Deutsche Bank to Pay $130 Million to Avoid Bribery Charge

Deutsche Bank to Pay 0 Million to Avoid Bribery Charge

NEW YORK—Deutsche Bank agreed Friday to pay fines and penalties of about $130 million to avoid a criminal prosecution on charges it participated in a foreign bribery scheme to win business in Saudi Arabia.

Lawyers for the bank waived its right to face an indictment on conspiracy charges during a teleconference with a federal judge in New York City.

According to court papers, Deutsche Bank bribed intermediaries to make deals in Saudi Arabia between 2009 and 2016, labeling the payments as “referral fees” for consultants. In one instance around 2012, the bank paid one of its fixers $1,087,538 “and caused those payments to be falsely recorded in the company’s books, records, and accounts,” the papers said.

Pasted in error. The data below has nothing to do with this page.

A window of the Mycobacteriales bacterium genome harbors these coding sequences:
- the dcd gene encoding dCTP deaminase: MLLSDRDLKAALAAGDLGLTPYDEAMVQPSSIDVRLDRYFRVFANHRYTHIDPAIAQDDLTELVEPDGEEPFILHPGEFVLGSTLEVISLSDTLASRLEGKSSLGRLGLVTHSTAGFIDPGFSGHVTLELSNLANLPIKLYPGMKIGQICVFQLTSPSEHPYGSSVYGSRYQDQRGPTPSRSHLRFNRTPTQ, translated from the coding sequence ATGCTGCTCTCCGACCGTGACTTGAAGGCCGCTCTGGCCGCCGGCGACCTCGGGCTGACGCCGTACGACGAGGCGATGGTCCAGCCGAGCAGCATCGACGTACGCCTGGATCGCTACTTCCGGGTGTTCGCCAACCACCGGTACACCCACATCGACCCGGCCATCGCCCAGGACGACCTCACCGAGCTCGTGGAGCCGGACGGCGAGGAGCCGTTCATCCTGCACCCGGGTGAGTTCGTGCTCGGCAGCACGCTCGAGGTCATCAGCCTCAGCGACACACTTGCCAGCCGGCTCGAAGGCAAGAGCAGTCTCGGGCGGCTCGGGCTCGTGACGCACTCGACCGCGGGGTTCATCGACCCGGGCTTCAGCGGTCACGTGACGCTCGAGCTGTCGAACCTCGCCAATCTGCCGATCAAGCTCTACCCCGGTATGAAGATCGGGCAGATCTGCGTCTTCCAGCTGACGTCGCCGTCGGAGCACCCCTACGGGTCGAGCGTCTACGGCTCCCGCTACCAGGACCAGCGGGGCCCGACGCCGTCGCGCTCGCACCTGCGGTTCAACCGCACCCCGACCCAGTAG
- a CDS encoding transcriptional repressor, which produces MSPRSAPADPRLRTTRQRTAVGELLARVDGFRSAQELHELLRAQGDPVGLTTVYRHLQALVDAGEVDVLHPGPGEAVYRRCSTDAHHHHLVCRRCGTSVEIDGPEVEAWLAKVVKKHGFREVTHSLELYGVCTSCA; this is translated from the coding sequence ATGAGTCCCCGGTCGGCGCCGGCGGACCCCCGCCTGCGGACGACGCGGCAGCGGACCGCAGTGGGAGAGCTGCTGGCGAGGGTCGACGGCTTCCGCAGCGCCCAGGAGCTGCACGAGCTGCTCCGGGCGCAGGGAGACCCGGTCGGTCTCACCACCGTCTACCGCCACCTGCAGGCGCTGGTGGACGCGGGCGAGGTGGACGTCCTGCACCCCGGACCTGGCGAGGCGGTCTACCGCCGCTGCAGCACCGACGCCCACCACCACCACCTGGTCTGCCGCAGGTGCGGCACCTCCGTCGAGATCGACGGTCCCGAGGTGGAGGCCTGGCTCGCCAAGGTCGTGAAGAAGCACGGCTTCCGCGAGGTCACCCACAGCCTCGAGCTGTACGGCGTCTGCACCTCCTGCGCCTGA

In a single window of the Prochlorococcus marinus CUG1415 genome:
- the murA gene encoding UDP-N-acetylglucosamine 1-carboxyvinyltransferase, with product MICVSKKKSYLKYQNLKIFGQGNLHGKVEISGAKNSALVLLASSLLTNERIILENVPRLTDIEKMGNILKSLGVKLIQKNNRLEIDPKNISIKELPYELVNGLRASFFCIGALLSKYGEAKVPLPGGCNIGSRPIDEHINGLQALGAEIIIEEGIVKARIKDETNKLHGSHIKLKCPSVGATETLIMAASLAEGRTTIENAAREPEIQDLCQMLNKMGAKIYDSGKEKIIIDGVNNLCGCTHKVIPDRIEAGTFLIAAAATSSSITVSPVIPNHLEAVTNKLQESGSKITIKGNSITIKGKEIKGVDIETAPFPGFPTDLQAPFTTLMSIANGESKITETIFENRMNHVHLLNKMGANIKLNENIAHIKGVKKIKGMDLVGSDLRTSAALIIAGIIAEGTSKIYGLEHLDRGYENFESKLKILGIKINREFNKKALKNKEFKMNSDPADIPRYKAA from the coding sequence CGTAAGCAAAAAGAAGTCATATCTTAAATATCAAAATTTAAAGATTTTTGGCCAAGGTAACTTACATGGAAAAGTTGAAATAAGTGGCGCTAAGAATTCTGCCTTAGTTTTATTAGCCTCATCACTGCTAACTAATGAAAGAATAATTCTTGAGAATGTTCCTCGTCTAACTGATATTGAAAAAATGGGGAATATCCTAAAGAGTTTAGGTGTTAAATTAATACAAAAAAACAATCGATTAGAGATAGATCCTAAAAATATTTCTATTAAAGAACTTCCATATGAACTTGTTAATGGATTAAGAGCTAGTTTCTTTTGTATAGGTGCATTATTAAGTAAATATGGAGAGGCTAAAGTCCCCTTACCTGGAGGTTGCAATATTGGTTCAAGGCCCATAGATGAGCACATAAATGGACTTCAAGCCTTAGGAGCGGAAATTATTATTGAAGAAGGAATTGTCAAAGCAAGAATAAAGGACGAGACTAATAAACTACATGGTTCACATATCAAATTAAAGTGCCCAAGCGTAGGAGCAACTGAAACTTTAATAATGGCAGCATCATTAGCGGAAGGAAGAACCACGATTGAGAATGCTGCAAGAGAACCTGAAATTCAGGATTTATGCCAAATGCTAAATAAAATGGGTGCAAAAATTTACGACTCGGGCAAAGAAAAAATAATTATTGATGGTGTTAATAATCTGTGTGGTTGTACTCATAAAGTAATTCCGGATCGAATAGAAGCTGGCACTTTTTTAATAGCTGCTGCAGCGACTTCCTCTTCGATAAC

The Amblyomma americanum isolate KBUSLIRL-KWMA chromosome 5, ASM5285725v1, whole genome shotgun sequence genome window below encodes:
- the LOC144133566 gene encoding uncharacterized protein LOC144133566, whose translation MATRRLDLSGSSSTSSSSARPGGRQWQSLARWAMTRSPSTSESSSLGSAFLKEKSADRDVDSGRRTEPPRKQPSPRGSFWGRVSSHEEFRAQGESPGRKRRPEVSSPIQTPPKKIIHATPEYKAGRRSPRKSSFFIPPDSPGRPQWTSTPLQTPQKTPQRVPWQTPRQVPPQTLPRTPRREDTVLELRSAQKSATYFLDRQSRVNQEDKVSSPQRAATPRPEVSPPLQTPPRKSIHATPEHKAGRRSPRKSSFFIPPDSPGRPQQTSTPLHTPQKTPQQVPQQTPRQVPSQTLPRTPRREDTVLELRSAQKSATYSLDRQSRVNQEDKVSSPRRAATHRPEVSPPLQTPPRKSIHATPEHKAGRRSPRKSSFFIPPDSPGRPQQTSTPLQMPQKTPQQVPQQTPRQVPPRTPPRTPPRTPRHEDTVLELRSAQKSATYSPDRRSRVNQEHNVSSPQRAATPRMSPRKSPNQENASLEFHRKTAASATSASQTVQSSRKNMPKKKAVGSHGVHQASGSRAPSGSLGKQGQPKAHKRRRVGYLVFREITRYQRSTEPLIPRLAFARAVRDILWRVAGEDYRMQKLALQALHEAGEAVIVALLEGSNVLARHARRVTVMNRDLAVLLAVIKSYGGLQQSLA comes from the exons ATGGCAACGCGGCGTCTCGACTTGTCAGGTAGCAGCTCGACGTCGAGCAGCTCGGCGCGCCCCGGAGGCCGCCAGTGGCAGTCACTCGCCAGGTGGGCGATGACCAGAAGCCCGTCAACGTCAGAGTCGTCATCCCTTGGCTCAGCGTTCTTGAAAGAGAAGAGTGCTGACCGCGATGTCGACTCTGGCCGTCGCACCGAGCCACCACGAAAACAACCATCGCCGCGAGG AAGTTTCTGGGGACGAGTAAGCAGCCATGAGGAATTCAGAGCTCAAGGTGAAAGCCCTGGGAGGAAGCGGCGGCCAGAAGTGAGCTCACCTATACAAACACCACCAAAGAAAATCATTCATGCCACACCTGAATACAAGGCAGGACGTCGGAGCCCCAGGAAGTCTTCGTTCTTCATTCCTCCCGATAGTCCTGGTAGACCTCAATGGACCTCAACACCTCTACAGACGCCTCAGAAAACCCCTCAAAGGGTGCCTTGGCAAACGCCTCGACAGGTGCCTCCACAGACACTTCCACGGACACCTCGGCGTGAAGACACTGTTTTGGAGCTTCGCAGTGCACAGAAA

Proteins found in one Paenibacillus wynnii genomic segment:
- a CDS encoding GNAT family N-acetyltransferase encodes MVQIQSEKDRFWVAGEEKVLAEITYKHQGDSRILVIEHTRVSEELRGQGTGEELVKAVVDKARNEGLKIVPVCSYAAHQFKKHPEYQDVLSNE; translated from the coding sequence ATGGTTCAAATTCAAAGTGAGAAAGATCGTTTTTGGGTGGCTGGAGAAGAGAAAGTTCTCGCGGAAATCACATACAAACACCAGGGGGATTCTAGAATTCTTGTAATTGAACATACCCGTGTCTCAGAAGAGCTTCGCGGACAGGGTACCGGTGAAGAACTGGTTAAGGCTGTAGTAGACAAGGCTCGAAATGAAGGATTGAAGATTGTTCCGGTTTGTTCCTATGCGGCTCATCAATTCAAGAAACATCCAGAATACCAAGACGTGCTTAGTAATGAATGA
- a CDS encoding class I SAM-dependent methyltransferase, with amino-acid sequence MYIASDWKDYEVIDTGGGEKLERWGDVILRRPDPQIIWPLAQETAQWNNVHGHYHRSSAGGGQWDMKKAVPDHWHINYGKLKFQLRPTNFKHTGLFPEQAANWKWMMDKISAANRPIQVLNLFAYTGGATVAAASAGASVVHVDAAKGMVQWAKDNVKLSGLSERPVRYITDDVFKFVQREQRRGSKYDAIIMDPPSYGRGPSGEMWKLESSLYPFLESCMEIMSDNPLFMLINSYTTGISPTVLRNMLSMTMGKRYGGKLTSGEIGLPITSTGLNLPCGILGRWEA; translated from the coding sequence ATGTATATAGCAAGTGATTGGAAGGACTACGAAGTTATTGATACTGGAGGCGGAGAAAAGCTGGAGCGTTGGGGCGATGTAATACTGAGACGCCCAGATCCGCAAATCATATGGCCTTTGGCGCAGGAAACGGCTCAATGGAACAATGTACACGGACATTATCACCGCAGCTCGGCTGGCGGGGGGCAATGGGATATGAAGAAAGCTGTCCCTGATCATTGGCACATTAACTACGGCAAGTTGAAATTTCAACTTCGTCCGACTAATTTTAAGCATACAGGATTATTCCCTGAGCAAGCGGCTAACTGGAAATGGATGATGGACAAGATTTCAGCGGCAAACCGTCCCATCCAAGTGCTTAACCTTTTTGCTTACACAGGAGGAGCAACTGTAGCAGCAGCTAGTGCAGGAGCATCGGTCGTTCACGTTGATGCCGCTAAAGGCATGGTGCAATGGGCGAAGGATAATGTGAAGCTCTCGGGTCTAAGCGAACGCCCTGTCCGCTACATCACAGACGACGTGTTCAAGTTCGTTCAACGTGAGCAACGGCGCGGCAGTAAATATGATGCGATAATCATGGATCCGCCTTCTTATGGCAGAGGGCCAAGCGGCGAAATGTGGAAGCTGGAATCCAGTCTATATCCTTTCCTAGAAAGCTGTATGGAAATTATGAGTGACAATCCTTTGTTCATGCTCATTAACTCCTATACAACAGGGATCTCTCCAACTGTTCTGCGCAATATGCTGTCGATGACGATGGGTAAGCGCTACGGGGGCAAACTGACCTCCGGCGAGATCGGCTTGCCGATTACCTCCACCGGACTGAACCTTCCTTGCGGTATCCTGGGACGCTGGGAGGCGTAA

Other intermediaries demanded financing for a yacht and for a house in France as compensation, the papers said.

The penalties against Deutsche Bank included a criminal fine of $85,186,206 and a payment of $43,329,622 to settle a related U.S. Securities and Exchange Commission action, prosecutors said.

A Deutsche Bank spokesperson, Dan Hunter, declined to comment on the specifics of the case. But he said that the deferred prosecution agreement showed that the bank was taking responsibility for its actions and that its cooperation with federal authorities “reflect our transparency and determination to put these matters firmly in the past.”

In previous cases, the Frankfurt, Germany-based bank has agreed to a Securities and Exchange Commission fine of $16 million to resolve separate allegations of corrupt dealings in Russia and China.

Deutsche has also agreed to pay the state of New York $150 million to settle claims that it broke compliance rules in its dealings with sex offender Jeffrey Epstein. The wealthy financier killed himself last August in a Manhattan federal jail while awaiting trial on sex trafficking charges.

There were reports last year that the bank gave expensive gifts to senior Chinese officials and others establish itself as a major player in China’s financial industry.

By Tom Hays

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